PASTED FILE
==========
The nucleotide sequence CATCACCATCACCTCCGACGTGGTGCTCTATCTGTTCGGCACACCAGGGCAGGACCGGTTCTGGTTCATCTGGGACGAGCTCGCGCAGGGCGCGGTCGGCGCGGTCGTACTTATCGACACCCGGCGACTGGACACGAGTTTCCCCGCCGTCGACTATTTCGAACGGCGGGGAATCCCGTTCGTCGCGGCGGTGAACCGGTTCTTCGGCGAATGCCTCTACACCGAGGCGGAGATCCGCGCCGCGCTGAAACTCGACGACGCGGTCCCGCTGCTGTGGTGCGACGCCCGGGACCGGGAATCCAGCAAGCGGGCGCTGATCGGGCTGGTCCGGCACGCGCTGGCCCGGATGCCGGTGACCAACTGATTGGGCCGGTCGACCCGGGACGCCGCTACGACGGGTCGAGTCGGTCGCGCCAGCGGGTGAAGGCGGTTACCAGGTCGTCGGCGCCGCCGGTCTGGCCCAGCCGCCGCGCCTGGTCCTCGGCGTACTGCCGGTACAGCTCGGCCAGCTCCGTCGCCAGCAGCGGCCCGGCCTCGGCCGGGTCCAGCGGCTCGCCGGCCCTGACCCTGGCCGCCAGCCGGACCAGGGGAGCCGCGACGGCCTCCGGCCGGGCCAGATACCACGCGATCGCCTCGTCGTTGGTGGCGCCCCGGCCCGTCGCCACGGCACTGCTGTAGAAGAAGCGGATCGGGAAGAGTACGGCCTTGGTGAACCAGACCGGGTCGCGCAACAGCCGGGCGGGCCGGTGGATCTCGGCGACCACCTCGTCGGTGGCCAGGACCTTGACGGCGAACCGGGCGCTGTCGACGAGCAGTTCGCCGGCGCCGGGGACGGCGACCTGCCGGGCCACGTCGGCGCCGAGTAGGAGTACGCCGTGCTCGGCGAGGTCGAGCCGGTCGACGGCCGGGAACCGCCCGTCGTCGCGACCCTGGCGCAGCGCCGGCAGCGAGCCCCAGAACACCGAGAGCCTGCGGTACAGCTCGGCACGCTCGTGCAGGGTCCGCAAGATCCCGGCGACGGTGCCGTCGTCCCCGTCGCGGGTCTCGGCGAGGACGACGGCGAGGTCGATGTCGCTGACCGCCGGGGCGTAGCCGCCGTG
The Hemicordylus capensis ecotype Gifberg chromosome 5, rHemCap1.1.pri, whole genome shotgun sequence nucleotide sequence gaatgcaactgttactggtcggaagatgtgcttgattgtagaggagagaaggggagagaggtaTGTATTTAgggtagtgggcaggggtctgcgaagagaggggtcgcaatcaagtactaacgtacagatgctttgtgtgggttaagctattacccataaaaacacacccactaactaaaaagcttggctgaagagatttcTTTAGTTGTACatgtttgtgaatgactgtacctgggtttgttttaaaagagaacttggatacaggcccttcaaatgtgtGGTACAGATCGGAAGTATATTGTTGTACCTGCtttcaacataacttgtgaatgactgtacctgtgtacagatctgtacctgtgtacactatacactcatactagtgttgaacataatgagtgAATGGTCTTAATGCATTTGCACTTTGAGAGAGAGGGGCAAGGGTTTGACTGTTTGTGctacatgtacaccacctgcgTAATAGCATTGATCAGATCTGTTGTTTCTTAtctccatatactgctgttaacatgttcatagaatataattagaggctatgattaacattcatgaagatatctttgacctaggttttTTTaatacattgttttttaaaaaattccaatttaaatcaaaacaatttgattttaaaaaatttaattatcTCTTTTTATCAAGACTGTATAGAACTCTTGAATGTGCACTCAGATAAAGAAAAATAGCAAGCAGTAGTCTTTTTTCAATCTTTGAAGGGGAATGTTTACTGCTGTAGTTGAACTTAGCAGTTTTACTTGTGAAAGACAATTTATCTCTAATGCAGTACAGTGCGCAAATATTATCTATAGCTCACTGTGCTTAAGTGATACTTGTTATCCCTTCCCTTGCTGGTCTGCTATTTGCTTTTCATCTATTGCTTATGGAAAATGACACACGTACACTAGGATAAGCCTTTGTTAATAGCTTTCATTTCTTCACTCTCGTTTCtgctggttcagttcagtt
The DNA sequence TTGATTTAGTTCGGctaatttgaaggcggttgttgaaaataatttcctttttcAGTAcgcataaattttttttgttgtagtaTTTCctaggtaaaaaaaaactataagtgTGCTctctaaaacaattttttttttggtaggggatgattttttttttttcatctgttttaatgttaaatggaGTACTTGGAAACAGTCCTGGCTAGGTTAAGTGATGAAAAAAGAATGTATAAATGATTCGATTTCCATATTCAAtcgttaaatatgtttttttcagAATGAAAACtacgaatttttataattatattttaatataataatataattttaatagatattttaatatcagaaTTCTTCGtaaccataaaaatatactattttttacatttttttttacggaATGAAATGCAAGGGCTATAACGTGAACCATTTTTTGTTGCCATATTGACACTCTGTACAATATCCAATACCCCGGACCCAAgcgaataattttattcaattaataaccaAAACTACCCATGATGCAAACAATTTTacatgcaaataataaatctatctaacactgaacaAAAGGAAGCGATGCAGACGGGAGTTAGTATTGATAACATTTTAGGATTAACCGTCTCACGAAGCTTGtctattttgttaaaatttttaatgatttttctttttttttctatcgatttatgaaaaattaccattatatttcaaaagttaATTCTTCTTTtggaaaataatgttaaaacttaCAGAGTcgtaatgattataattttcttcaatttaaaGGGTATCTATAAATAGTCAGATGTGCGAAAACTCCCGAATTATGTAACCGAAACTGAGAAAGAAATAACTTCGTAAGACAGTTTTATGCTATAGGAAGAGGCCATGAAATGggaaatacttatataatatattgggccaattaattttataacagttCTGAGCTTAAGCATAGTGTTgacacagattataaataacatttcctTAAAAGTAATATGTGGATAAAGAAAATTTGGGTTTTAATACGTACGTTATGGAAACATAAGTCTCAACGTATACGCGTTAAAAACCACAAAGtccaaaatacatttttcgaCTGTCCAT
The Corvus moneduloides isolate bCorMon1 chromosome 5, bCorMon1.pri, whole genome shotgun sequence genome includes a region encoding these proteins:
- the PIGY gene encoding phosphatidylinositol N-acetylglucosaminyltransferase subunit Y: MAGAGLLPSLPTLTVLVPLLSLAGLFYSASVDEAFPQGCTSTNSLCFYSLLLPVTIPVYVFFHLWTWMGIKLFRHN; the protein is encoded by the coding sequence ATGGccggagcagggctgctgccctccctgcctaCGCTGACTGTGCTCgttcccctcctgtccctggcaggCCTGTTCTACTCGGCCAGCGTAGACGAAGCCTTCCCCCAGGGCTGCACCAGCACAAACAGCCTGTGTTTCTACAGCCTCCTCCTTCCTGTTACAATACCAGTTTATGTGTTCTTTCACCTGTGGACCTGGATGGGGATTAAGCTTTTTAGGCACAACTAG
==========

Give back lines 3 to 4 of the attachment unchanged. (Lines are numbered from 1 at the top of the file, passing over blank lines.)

The DNA sequence TTGATTTAGTTCGGctaatttgaaggcggttgttgaaaataatttcctttttcAGTAcgcataaattttttttgttgtagtaTTTCctaggtaaaaaaaaactataagtgTGCTctctaaaacaattttttttttggtaggggatgattttttttttttcatctgttttaatgttaaatggaGTACTTGGAAACAGTCCTGGCTAGGTTAAGTGATGAAAAAAGAATGTATAAATGATTCGATTTCCATATTCAAtcgttaaatatgtttttttcagAATGAAAACtacgaatttttataattatattttaatataataatataattttaatagatattttaatatcagaaTTCTTCGtaaccataaaaatatactattttttacatttttttttacggaATGAAATGCAAGGGCTATAACGTGAACCATTTTTTGTTGCCATATTGACACTCTGTACAATATCCAATACCCCGGACCCAAgcgaataattttattcaattaataaccaAAACTACCCATGATGCAAACAATTTTacatgcaaataataaatctatctaacactgaacaAAAGGAAGCGATGCAGACGGGAGTTAGTATTGATAACATTTTAGGATTAACCGTCTCACGAAGCTTGtctattttgttaaaatttttaatgatttttctttttttttctatcgatttatgaaaaattaccattatatttcaaaagttaATTCTTCTTTtggaaaataatgttaaaacttaCAGAGTcgtaatgattataattttcttcaatttaaaGGGTATCTATAAATAGTCAGATGTGCGAAAACTCCCGAATTATGTAACCGAAACTGAGAAAGAAATAACTTCGTAAGACAGTTTTATGCTATAGGAAGAGGCCATGAAATGggaaatacttatataatatattgggccaattaattttataacagttCTGAGCTTAAGCATAGTGTTgacacagattataaataacatttcctTAAAAGTAATATGTGGATAAAGAAAATTTGGGTTTTAATACGTACGTTATGGAAACATAAGTCTCAACGTATACGCGTTAAAAACCACAAAGtccaaaatacatttttcgaCTGTCCAT
The Corvus moneduloides isolate bCorMon1 chromosome 5, bCorMon1.pri, whole genome shotgun sequence genome includes a region encoding these proteins: